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CD Feature/ Ken Elkinson: "Cue"

img  Tobias

Most people will claim that they are striving for happiness, but their spending patterns are contradicting their rhetoric. The machinery behind Pop and Rock has managed to created an addiction to instant satisfaction that is making it hard on anyone with a diverging voice or an attitude which does not scream in hip terminologies to be truly heard. Ken Elkinson knows this, because he is a member of one of the uncoolest and unhippest clubs in town in terms of media representation: The league of contemporary solo pianists.

The fact that Elkinson's work is almost exclusively reviewed in New Age publications and that he has had contact with „telephone hold music companies, yoga centers, music therapists, and airline in-flight audio“ to promote and market his music is striking evidence to the fact that journalists have still not opened their ears to the possibility that this might actually be a kind of music many have waited for.

Admittedly, part of the dilemma is down to the artists themselves. The consensus seems to be that their repertoire must either appeal to romantically inclined fans of Billy Joel or Elton John, to naive admirers of Chopin's nocturnes or be easy enough to play for former music students who have now taken to a career in insurances. Consequently, the genre is dominated by mimicry and imitation, by surrogats and semi-solutions. It tastes of honey and milk and seldomly smacks of life itself.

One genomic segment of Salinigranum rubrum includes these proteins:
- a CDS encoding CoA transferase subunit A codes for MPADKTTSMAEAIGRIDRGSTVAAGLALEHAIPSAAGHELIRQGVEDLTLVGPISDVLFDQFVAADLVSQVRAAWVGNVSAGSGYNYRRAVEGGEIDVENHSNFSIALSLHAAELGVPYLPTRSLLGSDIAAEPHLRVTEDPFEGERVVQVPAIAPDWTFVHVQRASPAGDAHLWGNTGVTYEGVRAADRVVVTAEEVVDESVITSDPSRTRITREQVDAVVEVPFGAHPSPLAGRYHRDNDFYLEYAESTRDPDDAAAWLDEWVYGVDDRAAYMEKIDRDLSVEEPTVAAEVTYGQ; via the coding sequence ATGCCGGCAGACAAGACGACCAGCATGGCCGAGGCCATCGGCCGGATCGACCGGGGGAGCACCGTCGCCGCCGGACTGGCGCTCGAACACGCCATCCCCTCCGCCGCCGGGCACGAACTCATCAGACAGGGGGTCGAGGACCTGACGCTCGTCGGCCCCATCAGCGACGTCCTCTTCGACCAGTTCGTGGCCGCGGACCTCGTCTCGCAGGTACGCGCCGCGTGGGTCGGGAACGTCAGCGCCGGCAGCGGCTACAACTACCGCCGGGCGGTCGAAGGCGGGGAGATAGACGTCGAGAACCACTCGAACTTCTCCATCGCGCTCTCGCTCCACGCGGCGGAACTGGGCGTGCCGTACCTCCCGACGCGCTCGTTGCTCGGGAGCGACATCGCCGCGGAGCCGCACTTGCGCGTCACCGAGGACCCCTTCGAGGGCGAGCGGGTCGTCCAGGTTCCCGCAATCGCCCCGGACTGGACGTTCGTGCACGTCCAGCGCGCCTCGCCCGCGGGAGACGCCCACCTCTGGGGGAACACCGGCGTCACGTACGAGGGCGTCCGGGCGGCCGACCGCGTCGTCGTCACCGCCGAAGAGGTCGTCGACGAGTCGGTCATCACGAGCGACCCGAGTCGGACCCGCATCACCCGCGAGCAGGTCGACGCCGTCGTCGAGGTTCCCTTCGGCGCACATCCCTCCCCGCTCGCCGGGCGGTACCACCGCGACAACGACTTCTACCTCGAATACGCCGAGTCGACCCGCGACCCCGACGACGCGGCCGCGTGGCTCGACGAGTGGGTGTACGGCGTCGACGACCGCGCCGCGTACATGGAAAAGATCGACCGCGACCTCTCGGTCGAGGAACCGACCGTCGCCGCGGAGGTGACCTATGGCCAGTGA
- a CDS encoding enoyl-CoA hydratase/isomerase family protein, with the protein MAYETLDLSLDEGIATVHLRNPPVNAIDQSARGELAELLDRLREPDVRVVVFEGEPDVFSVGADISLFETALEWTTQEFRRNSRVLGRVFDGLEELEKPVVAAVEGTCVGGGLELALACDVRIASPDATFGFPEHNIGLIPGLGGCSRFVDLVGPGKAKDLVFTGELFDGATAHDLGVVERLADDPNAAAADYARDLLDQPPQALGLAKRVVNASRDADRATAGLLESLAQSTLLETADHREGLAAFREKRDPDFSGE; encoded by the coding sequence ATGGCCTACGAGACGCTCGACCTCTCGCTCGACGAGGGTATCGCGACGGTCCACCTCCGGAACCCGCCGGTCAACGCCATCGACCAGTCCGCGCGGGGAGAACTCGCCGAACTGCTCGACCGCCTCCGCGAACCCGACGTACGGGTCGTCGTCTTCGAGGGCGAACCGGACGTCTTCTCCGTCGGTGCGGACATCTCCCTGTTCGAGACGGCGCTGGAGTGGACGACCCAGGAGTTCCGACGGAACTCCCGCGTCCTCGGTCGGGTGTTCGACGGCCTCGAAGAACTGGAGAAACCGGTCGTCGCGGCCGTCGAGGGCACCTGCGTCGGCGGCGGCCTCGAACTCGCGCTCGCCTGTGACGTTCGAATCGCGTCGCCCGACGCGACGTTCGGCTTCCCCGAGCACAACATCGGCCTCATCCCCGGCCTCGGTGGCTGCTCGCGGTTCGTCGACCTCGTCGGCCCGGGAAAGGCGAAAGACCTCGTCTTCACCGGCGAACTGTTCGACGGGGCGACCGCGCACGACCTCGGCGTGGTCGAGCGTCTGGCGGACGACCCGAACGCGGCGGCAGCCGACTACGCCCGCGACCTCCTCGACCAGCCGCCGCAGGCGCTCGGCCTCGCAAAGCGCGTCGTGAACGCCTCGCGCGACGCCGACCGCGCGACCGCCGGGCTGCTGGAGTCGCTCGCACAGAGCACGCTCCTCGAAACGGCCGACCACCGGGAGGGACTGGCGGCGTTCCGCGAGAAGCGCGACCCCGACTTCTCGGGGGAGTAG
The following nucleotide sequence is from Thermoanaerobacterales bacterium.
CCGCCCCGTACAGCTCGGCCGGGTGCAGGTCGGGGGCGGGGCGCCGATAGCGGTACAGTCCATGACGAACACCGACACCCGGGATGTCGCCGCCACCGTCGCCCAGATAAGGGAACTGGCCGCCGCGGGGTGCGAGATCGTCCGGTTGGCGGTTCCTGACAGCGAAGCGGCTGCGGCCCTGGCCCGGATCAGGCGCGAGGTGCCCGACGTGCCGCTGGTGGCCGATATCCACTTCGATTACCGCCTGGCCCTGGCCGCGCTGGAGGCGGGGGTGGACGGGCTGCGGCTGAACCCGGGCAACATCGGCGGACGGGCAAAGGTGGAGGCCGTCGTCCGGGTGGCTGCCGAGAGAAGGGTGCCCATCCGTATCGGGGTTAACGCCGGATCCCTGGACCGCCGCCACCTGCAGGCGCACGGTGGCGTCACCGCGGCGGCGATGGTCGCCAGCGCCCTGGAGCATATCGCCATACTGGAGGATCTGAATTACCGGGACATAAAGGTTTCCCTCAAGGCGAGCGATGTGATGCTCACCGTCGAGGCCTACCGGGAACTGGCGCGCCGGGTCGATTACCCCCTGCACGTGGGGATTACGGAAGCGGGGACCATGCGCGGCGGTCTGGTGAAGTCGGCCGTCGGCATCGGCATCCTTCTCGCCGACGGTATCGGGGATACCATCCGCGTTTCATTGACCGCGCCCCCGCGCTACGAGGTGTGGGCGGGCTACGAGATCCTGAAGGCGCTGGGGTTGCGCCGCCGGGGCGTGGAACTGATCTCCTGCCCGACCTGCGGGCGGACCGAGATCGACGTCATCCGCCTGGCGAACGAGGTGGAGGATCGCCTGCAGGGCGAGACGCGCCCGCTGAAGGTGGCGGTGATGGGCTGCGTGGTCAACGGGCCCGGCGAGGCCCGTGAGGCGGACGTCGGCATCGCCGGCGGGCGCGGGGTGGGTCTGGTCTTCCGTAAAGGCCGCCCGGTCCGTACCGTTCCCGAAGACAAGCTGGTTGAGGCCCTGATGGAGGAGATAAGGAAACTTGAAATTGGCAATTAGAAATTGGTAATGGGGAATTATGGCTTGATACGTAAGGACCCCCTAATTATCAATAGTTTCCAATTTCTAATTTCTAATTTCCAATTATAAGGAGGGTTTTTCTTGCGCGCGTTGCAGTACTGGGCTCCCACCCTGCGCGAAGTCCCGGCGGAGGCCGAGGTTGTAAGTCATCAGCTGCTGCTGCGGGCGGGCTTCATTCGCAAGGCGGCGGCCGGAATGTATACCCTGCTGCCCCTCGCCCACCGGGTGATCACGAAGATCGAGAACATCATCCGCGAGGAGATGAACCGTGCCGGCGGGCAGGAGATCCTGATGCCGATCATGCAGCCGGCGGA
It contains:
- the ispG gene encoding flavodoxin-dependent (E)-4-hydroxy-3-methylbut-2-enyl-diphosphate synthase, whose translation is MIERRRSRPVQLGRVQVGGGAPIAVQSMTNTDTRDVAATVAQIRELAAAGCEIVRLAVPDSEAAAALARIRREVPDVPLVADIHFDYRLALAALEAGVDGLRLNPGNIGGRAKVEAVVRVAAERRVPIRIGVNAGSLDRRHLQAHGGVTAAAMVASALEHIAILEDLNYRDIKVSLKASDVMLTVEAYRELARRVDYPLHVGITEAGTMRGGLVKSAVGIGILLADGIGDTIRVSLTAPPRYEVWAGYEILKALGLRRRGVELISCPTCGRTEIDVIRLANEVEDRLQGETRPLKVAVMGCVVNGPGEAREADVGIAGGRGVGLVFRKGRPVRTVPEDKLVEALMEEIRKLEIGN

It is right here that „Cue“ makes a difference. Ken Elkinson is one of the few artists of this niche to pay the necessary respect to his instrument. He neither uses it to play background tracks to unfinished songs, nor to indulge in pastiches of  yesteryear. His melodies do not feel like excuses, they come cascading down like waterfalls in long tension archs which often feel as though they're in for a crash landing – but are always sweeped up into the air again by another stroke of the keys.

Harmonically, Elkinson doesn't reach out very far. But the distinct rhythmic feel of his pieces, dominated by continuo-passages with a cyclical feeling in the bass section and complemented by the weightless motives hovering on top, makes them intruiging from beginning to end nevertheless. As a listener, one is seldomly genuinely surprised by his modulations or developments, but it  remains interesting to listen to him protract tempi, to insert a slightly longer break at the end of a phrase, to carefully change the dynamic of a piece or to come full circle after a long variation. „Violet“, the track with the most obviously classical feel, is a good example of this style, which feels both composed and improvised.

If people were more concerned with really being happy, they'd probably buy more CDs like „Cue“. On the other hand, the succes of the free-to-download experiment of Ken Elkinson's previous album „Opal“ proved that his work could definitely touch a wide audience if only it could eliminate the initial threshold of scepticism. Let's hope it falls soon: This man should never ever have to try selling his music to telephone hold music companies again.

By Tobias Fischer

Homepage: Ken Elkinson

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